Yesterday the UQ Union stuff arrived in the mail which included all the usual garbage.
For all those not familiar with UQ and the the Union, here's some background info for this blog: All UQ students are also by default members of the UQ Union, and pay a semesterly 'Student Services Charge' (now $136) of which most (if not all) goes to the Union. As stated in this years send-out, the constitutional ethos of the union is "service, support, representation".
Sound ok doesn't it?
What i haven't meantioned so far is that the Union is mainly comprised of Socialists, Communists, Hippies, homosexuals, Howard-bashers, and basically any other minority that can fit in as long as they belong to the political left. (if i've left any out let me know!)
For these people, the Union is their bastion of University political power. But all of this i don't have a problem with. Although i don't necessarily like, or associate with, most of the above mentioned groups (i am not a socialist, a communist, a hippie, a homosexual, and i am not left: and although i am not a completely right wing, i do lean toward that side), i have no problem with them having their own organisation to represent them. That is their democratic right.
What i DO have a problem with is me being forced to be a member of this so called 'Union'. They really do not represent me in any way (other than me simply being a student, which seems to be a low priority to the other groups mentioned above).
The whole notion of what i call 'compulsory unionism' is contradictory in so many ways it's not funny. All over uni there are Union posters proclaiming our to be in a union. By the same token I, and those like me, should have our right NOT to be in a Union. This should be OUR democratic right.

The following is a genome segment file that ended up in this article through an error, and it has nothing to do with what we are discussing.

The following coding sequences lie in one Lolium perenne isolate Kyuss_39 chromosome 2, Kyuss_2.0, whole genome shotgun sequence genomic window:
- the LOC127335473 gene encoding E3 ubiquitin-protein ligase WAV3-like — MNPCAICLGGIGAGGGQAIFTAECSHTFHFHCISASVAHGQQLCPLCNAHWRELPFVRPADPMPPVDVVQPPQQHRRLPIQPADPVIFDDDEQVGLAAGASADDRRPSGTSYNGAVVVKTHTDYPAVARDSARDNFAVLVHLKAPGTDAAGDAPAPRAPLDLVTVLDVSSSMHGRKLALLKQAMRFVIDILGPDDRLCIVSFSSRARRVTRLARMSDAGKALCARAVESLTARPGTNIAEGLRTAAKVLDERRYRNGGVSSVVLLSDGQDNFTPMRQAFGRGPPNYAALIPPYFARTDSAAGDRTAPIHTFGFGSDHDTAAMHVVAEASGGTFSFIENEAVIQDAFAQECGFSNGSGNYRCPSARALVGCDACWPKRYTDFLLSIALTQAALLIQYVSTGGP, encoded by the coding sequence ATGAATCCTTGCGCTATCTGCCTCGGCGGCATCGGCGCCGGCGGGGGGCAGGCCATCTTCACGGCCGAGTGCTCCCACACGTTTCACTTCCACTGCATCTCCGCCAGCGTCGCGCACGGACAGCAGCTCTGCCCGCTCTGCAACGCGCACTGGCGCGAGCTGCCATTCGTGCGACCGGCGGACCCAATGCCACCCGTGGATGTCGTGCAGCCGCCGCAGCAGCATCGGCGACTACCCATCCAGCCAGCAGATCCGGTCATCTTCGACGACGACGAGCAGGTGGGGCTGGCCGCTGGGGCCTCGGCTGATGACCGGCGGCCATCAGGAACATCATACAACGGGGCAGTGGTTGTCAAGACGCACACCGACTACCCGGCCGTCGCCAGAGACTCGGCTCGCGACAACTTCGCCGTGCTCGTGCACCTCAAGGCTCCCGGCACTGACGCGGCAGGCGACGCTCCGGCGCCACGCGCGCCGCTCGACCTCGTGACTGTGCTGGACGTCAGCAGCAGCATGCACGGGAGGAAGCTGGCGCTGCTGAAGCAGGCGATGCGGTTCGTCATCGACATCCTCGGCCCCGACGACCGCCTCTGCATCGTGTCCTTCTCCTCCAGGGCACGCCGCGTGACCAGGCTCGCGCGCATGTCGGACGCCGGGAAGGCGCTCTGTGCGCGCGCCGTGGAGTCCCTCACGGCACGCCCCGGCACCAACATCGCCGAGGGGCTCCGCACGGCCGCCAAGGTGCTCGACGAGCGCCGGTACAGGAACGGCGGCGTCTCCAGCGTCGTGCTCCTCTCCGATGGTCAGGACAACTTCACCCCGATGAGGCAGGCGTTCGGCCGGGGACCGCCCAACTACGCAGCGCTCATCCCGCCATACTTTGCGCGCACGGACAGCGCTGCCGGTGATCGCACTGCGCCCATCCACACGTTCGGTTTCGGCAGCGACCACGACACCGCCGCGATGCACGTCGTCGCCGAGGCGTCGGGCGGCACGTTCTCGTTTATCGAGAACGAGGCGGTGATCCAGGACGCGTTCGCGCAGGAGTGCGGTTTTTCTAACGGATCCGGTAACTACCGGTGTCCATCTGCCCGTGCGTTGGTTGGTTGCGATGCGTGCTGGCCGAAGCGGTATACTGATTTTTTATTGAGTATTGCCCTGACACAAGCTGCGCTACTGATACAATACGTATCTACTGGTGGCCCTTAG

When the Union uses our money contributed to them in the form of the student services charge to fund people to go to South Australia and protest at some detention facility, this really ticks me off. I wouldn't give half a toss about this if i wasn't FORCED to give money to these people and be a member of their organisation.
What i want the hardcore UQ Union people to recognise is how unfair and undemocratic this compulsory unionism is, and before they start using the democratic system, both in uni and in all other political arenas, to push their own agendas (most of which demand fairness, equality, and democracy), they should realise how unfair, unequal, and undemocratic their own so called 'Union' is.
5 thoughts on “Compulsory Unionism”
(oh c'mon, you know i had to respond.)
[andrew's thoughts: there are several ways that i could tackle this. i could say 'look at griffith' - while perhaps humourous, it's also irrelevant. so i think i'll run with 'it's not all bad...']
the uqu doesn't just fund buses to go to south australia and protest at the detention centre's (which i agree, a waste of money). it's also a fundamental way to ensure that students are represented in other spheres - timetabling, subject choice - and to provide services - the gym, the bookstore, the cafe's.
not only that, but what would replace it? a right wing organisation, by it's nature, is exclusiveist. the left is notorious for being a giant golf umbrella organisation - having all sorts of views within it's general perview.
the union is entirely democratic, in the same way that the country is democratic (which it's not, but we'll leave that for another time). the student body, by virtue of it being in the university, is in the union, and is able to vote on who represents them. the citizens of australia, by virtue of them being in australia, is in the voting bloc, and is able to vote on who represents them.
oh, and you're forced to be a member of australia, too. i mean, you can leave the country; but you can transfer to qut as well.